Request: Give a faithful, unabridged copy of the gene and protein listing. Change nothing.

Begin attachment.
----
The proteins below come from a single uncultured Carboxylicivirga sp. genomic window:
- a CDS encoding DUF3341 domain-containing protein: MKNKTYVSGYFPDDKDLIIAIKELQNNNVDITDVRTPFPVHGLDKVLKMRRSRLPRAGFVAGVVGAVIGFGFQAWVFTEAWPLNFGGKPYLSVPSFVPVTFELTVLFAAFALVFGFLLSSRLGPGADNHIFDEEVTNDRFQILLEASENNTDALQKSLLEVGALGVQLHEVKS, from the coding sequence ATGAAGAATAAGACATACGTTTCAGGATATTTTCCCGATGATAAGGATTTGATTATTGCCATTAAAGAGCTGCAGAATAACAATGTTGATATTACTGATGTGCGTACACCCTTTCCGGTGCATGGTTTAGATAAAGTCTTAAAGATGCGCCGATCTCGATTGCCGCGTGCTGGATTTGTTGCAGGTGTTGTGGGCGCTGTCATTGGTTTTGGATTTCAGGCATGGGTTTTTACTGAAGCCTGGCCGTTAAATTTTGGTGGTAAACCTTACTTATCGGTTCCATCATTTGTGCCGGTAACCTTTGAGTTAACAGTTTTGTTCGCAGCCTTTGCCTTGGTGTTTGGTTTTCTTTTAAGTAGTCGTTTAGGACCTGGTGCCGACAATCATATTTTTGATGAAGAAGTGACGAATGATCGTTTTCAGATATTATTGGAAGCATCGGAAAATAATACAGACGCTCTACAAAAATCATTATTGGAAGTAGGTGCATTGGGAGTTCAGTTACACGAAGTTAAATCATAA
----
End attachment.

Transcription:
The proteins below come from a single uncultured Carboxylicivirga sp. genomic window:
- a CDS encoding DUF3341 domain-containing protein: MKNKTYVSGYFPDDKDLIIAIKELQNNNVDITDVRTPFPVHGLDKVLKMRRSRLPRAGFVAGVVGAVIGFGFQAWVFTEAWPLNFGGKPYLSVPSFVPVTFELTVLFAAFALVFGFLLSSRLGPGADNHIFDEEVTNDRFQILLEASENNTDALQKSLLEVGALGVQLHEVKS, from the coding sequence ATGAAGAATAAGACATACGTTTCAGGATATTTTCCCGATGATAAGGATTTGATTATTGCCATTAAAGAGCTGCAGAATAACAATGTTGATATTACTGATGTGCGTACACCCTTTCCGGTGCATGGTTTAGATAAAGTCTTAAAGATGCGCCGATCTCGATTGCCGCGTGCTGGATTTGTTGCAGGTGTTGTGGGCGCTGTCATTGGTTTTGGATTTCAGGCATGGGTTTTTACTGAAGCCTGGCCGTTAAATTTTGGTGGTAAACCTTACTTATCGGTTCCATCATTTGTGCCGGTAACCTTTGAGTTAACAGTTTTGTTCGCAGCCTTTGCCTTGGTGTTTGGTTTTCTTTTAAGTAGTCGTTTAGGACCTGGTGCCGACAATCATATTTTTGATGAAGAAGTGACGAATGATCGTTTTCAGATATTATTGGAAGCATCGGAAAATAATACAGACGCTCTACAAAAATCATTATTGGAAGTAGGTGCATTGGGAGTTCAGTTACACGAAGTTAAATCATAA